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But many men and women find that they need to change their car battery every 1 to 2 years.

And what can you do to prolong your car’s battery life?

Well… That’s what we’ll discuss in this article.

We’ll show you why automobile batteries die early…and what you can do to keep this from happening.

We’ll also offer you 8 simple tips and tricks to maximize the life span of your car’s 12 volt battery.

The tips we’ll teach you in this guide will be simple to do…and anybody will have the ability to do these (even if you know nothing about cars or car batteries).

So let’s begin! …

First, You Should Know That Every Car Battery’s Lifespan Has A Limit (but most people kill their battery well before it’s time)

Even if you take care of your car battery perfectly…it will still die 1 day.

This set lifespan is called the battery’s”Calendar Life” and it’s completely independent of how often the battery has been charged or discharged.

After a battery reaches the end of its”Calendar Life” it will become unusable.

But most car batteries never make it their full”Calendar Life”…

Instead, they die early because of poor maintenance and care…which you can do something about.

Lead acid batteries are the earliest, most reliable, and most widely used form of rechargeable battery in the world.

  • Formatting is when the battery is new and has to be used gently.

  • Peak is the ideal performance phase, which we seek to maintain for as long as possible.

  • Decline is a slow process, but one that slowly ends in the termination of the battery.

Batteries in decline can still be used for quite a while, but have to be watched.

Around this time, you can either recondition the battery or keep a close eye on it and try to replace it until a problem arises (like being not able to begin your vehicle for work).

8 Simple Tips To Prolong The Life Of Your Car’s Lead Acid Battery

Tip 1: Do a monthly review of the battery terminals to make sure they are clean and corrosion free.   One of the initial problems most people have with their car battery is the build-up of corrosion around the terminals.   Corrosion destroys the connection between the battery and the car and several batteries are replaced due to too much corrosive build up.   But often times, this is easily treated by simply pouring a small amount of Cola or a DIY anti-corrosion glue (one part water to three parts baking soda) over the corroded areas.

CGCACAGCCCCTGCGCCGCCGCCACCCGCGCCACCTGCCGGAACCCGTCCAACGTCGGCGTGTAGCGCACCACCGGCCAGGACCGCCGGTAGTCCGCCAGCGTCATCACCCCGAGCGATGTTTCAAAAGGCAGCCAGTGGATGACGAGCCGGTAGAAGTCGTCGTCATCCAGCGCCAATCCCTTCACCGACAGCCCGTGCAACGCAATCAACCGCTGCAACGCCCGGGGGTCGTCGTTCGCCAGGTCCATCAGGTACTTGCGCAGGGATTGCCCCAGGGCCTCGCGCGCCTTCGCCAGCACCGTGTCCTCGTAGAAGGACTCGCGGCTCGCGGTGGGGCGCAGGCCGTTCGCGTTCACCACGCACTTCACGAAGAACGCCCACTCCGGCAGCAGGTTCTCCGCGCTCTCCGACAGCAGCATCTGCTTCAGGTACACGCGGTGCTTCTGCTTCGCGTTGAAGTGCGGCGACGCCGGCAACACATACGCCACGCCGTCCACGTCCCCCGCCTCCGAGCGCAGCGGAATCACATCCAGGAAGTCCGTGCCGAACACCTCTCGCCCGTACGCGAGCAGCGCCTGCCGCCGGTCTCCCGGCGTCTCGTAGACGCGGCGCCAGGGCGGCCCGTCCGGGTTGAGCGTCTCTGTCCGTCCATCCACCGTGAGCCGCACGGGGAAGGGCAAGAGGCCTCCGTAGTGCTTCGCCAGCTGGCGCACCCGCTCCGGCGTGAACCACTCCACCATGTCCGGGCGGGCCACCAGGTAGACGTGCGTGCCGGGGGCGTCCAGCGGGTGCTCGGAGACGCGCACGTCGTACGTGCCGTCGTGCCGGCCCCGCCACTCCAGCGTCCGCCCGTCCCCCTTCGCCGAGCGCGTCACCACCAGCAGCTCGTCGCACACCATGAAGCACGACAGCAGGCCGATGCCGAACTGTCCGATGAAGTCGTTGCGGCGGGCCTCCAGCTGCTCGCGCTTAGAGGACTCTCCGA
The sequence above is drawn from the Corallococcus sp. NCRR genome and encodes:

The acid in the Cola or the alkaline properties at the DIY anti-corrosion paste will consume the rust away.   After the rust is eliminated, use a clean damp rag or sponge to clean up the remaining residue and moisture.  Make certain to allow it to dry, then rub some petroleum jelly on the terminals to prevent future corrosion.

Tip 2: Do not operate any car accessories (lights, radio, or electronics) before turning to the car ignition and driving the vehicle.   When the vehicle is on, the auto alternator generates electricity and charges the car battery after the battery has a voltage drop.   But if the car isn’t on, and you are using the car’s electronics, you are just relying on the car battery to power those electronic equipment. 

This is damaging to the car battery because automobile batteries are not meant for this sort of use.

Rather, car batteries are meant to offer a sudden burst of electricity for ignition.  They are not made to offer prolonged power for electronics and other devices (that’s what a deep cycle lead acid battery would be for).   Using your car battery for a battery which powers electronics, rather than a battery that just provides you a burst of electricity for ignition, will damage the battery and significantly shorten it’s lifespan if it’s repeatedly utilized in this fashion.   So avoid operating any automobile accessories or electronics while the car is off.